When I was writing my debut thriller, Harvester of Sorrow, I spent a great deal of time developing my protagonist, police detective Ezekiel Marrs. In fact, the character had several names in earlier drafts before I settled on "Ezekiel Marrs," and that name solidified the character in my mind. Other writers undoubtedly know what I mean and how that works. Characters often develop themselves.
Harvester of Sorrow is the first in a planned series (I'm drafting the sequel now), so I had to make sure Zeke was a solid character with enough flexibility to grow and change as the following books are published. In Harvester, Zeke becomes involved in a bizarre series of events in the small city of New Warfield. With his fellow police officers, he must determine how these events relate before they can stop the seemingly endless death and destruction. As the danger and suspense escalate, Zeke and his team find themselves facing two of the most vicious adversaries they've ever encountered.
Fellow writer Phil Giunta, who is thoroughly familiar with suspense and horror fiction, interviewed Zeke for his blog back when the book was released. I've reposted it here. I think it's an excellent introduction to the character!
Detective Marrs, what led you to a career in law enforcement?
Well, I come from a family of first responders. My father was a firefighter, and my mother was an EMT. Several of my uncles were police officers. Being a cop seemed like a natural progression to me. I guess it's in the genes. I've always wanted to be a detective, to be involved with investigations and solving crimes. Nothing against street cops, and I certainly did my stint there. You can't be an effective detective without first spending time in a patrol car and dealing one-on-one with people on the street and in their neighborhoods. But wearing a shield and being an investigator, that's where I belong.
What are the most challenging aspects of working as a detective in New Warfield, the town where you were born and raised?
As far as working in my hometown, I wouldn't have it any other way. My challenge is to be a normal, average citizen, someone with no "police ego" like many people assume cops have. I'm here for the people—my neighbors, the local business owners, all my friends and family. Many I've known for years, some even decades. New Warfield is, and always will be, my home. Sure, I'm a police officer. And my neighbor owns a deli. My brother-in-law sells aluminum siding. The lady across the street grooms pets. In truth, we're no different. I must always keep this in mind, especially when I'm on the job.
Want to know what challenges me the most? The cold cases are the worst and the most frustrating. Like the case I just finished. Even though we cracked the case and took the criminals off the streets, we still haven't identified—in fact, haven't found—all the bodies they left behind. You never win a cold case. There will always be residual emotions, usually sorrow and guilt, even after we solve a crime. It never really ends, you know.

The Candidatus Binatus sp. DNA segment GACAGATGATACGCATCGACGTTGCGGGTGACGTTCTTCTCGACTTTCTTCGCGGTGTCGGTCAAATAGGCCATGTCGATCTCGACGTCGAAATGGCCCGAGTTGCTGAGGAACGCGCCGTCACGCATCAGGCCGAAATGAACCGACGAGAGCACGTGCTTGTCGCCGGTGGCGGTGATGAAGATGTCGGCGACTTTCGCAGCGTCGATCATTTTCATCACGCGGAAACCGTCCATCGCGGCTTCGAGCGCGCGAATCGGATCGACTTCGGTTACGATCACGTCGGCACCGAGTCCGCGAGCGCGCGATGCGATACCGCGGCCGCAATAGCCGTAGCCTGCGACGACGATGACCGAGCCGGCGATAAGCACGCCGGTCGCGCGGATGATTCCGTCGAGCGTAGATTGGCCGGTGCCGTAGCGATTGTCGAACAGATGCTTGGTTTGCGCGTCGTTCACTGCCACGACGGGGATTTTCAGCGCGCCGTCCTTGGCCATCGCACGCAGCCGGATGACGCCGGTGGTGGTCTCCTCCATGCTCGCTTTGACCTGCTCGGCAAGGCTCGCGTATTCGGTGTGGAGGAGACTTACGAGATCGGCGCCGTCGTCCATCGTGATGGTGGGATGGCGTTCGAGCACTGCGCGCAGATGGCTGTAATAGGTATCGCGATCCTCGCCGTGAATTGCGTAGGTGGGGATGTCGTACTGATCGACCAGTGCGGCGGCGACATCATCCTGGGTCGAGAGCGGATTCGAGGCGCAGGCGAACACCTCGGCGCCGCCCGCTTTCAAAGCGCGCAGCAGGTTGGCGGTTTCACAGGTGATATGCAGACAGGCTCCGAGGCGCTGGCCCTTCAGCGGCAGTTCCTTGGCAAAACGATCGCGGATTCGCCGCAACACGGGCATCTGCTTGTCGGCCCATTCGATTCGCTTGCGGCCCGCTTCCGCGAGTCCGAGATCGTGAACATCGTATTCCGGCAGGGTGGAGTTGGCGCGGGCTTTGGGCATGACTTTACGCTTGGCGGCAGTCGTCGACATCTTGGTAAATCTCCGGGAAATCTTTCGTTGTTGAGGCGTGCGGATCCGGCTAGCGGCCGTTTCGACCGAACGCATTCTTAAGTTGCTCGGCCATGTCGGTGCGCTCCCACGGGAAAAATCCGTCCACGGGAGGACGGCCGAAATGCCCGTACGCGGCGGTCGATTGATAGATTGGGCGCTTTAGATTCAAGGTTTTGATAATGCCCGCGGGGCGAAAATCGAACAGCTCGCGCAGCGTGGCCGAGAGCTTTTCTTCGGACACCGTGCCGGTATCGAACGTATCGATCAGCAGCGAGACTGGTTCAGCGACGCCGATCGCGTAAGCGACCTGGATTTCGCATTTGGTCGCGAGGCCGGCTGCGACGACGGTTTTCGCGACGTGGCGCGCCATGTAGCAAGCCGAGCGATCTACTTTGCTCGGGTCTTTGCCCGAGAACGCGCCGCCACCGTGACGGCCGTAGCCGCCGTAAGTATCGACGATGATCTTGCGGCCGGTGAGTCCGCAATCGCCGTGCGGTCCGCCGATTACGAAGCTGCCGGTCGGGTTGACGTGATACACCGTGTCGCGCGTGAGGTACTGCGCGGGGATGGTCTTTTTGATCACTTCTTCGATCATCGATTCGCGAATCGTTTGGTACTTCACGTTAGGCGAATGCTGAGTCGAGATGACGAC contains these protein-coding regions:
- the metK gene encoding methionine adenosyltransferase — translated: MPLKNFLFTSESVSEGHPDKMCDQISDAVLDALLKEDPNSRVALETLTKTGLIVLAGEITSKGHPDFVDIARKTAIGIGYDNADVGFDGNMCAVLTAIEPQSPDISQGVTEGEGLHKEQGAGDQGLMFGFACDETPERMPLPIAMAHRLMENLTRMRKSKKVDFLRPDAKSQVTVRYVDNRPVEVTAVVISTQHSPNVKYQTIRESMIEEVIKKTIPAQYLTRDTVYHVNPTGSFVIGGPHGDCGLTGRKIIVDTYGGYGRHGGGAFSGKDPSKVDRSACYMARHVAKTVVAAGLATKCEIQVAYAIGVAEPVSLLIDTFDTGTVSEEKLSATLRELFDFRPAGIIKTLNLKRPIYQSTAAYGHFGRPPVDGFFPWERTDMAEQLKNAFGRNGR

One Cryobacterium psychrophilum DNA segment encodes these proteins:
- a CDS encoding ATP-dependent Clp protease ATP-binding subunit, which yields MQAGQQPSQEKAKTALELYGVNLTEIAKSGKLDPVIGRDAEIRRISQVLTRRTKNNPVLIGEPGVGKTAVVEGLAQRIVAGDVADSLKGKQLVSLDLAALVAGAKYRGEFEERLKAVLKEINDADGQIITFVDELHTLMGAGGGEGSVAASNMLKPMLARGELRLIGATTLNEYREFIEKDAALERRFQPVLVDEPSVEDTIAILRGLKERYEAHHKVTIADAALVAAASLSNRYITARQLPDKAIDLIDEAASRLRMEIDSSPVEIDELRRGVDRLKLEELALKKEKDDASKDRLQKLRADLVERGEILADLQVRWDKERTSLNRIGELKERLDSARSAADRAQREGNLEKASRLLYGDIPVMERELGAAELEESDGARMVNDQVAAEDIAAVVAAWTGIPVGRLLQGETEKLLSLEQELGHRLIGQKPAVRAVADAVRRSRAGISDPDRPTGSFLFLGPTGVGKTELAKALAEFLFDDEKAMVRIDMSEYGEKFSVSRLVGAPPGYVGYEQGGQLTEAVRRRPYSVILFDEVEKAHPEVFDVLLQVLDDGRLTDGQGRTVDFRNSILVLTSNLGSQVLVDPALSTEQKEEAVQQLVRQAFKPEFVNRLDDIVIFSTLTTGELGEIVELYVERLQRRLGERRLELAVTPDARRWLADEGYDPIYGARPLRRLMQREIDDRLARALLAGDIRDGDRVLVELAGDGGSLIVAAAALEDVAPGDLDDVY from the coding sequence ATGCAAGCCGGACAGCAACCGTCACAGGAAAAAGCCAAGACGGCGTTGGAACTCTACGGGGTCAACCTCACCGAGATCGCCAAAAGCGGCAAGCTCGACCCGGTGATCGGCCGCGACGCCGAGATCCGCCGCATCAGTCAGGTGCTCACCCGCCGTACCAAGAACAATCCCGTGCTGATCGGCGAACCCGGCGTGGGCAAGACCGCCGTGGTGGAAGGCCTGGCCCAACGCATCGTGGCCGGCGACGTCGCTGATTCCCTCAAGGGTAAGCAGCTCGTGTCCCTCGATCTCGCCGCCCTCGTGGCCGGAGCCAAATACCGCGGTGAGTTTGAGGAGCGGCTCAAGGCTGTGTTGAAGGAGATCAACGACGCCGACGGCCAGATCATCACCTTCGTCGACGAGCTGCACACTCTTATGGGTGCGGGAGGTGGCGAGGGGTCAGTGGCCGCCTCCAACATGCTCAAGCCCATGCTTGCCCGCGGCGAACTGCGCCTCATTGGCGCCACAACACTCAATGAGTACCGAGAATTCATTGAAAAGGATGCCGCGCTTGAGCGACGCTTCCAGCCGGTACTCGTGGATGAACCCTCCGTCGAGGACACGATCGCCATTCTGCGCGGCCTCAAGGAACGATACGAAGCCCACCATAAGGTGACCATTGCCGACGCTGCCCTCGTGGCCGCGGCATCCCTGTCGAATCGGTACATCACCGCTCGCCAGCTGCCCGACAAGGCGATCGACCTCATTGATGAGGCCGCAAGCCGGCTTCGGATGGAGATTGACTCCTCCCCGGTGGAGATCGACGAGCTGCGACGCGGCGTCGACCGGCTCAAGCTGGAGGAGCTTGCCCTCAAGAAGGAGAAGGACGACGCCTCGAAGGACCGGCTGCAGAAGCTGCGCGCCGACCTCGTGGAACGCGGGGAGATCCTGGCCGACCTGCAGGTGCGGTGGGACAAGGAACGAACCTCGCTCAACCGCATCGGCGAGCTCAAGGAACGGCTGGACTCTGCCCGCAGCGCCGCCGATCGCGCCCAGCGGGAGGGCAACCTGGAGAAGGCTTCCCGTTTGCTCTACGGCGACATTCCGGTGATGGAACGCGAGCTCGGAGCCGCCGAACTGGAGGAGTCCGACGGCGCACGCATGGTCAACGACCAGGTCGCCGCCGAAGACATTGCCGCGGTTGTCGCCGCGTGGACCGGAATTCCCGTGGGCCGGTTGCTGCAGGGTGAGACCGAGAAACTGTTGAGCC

You just closed a dangerous case involving the vodoun religion and ritual murder. Have you ever worked a case in the past involving religion, spirituality, or the occult? If so, can you tell us about it?
Occult, no. Religion, not so much. And definitely not vodoun. The Edouard LeBorg case was beyond anything I've had to face in the past. Drugs, kidnapping, murder, voodoo, and two of the vilest criminals I've ever encountered. I've never been in a more dangerous situation.
Spirituality, though? That impacts many criminal cases. I often wonder about the spiritual aspects of my job. I know that sounds odd coming from a cop, right? But as a police officer, you often see things that make you question your beliefs. When you see the body of a child, naked and left to the elements, deep in the forest of a state park, you wonder if God exists. How could a supreme being permit such an abomination, such cruelty? But, at other times, you see someone saved from a deadly situation, a situation that should have led to the person's death. I can only explain it as a miracle. Some things are inexplicable, but they hint at a balance in the universe. At least, that's what I believe.
Are you working on any difficult cases now, high-profile or otherwise, that you are allowed to discuss?
I rarely deal with arson cases, but there seems to be a serial arsonist in the city and there are suspicious deaths involved. I haven't been pulled into the investigation yet. Police detectives rarely get involved in arson cases unless criminal intent is suspected, but it appears the recent fires may be more than mere arson. I don't know yet. Right now, I'm focusing on the paperwork after the LeBorg case.
As a husband and father, how do you balance work and home life? How successful are you at shielding your wife and children from the often harsh and grisly aspects of your work?
Separating the job from home life always presents a challenge. You must leave the job at the door. But, of course, Nikki, my wife, worries endlessly and always wants to know everything I do. I never lie to her about my work, but I also try not to go into much detail. I deliberately leave things out when talking with her. She doesn't need to know the horrifying situations I often face.
My two girls, they're so young that I don't think they really know what Daddy does. My focus remains on the positives of police work, and there are numerous instances where I help people, far outweighing the negative aspects. They like to hear me tell them stories about where the good guys win. But, like my last case, dealing with the kidnapping and murders of children? I just had to push that out of my mind when I was with my girls. And now I have a baby son, the essence of innocence. I will protect him from the uglier side of my work as well.